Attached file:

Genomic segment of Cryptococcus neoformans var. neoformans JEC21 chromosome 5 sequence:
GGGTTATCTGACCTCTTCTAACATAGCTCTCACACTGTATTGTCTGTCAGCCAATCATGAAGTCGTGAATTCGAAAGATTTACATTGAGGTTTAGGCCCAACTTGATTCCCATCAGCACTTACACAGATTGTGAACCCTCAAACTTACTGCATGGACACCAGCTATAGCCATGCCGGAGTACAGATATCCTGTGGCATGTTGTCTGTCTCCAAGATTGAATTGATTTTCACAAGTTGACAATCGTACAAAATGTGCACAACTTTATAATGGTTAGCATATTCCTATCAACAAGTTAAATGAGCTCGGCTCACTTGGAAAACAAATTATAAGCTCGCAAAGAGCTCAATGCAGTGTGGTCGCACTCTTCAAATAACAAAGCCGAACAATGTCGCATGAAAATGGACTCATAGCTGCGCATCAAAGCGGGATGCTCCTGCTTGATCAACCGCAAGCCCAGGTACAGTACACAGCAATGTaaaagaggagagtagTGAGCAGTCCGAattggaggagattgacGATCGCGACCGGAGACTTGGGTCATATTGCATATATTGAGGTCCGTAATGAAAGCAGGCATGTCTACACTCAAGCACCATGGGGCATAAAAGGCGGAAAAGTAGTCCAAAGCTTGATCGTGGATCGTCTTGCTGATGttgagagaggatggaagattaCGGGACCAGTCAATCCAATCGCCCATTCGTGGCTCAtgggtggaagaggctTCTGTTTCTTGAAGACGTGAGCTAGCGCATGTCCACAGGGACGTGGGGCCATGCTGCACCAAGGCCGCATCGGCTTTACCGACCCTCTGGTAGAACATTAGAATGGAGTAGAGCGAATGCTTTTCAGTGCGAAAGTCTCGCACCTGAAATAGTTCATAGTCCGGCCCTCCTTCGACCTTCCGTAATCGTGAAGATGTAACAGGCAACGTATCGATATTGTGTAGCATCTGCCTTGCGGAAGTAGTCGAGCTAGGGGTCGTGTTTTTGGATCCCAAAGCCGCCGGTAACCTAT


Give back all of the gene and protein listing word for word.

Genomic segment of Cryptococcus neoformans var. neoformans JEC21 chromosome 5 sequence:
GGGTTATCTGACCTCTTCTAACATAGCTCTCACACTGTATTGTCTGTCAGCCAATCATGAAGTCGTGAATTCGAAAGATTTACATTGAGGTTTAGGCCCAACTTGATTCCCATCAGCACTTACACAGATTGTGAACCCTCAAACTTACTGCATGGACACCAGCTATAGCCATGCCGGAGTACAGATATCCTGTGGCATGTTGTCTGTCTCCAAGATTGAATTGATTTTCACAAGTTGACAATCGTACAAAATGTGCACAACTTTATAATGGTTAGCATATTCCTATCAACAAGTTAAATGAGCTCGGCTCACTTGGAAAACAAATTATAAGCTCGCAAAGAGCTCAATGCAGTGTGGTCGCACTCTTCAAATAACAAAGCCGAACAATGTCGCATGAAAATGGACTCATAGCTGCGCATCAAAGCGGGATGCTCCTGCTTGATCAACCGCAAGCCCAGGTACAGTACACAGCAATGTaaaagaggagagtagTGAGCAGTCCGAattggaggagattgacGATCGCGACCGGAGACTTGGGTCATATTGCATATATTGAGGTCCGTAATGAAAGCAGGCATGTCTACACTCAAGCACCATGGGGCATAAAAGGCGGAAAAGTAGTCCAAAGCTTGATCGTGGATCGTCTTGCTGATGttgagagaggatggaagattaCGGGACCAGTCAATCCAATCGCCCATTCGTGGCTCAtgggtggaagaggctTCTGTTTCTTGAAGACGTGAGCTAGCGCATGTCCACAGGGACGTGGGGCCATGCTGCACCAAGGCCGCATCGGCTTTACCGACCCTCTGGTAGAACATTAGAATGGAGTAGAGCGAATGCTTTTCAGTGCGAAAGTCTCGCACCTGAAATAGTTCATAGTCCGGCCCTCCTTCGACCTTCCGTAATCGTGAAGATGTAACAGGCAACGTATCGATATTGTGTAGCATCTGCCTTGCGGAAGTAGTCGAGCTAGGGGTCGTGTTTTTGGATCCCAAAGCCGCCGGTAACCTAT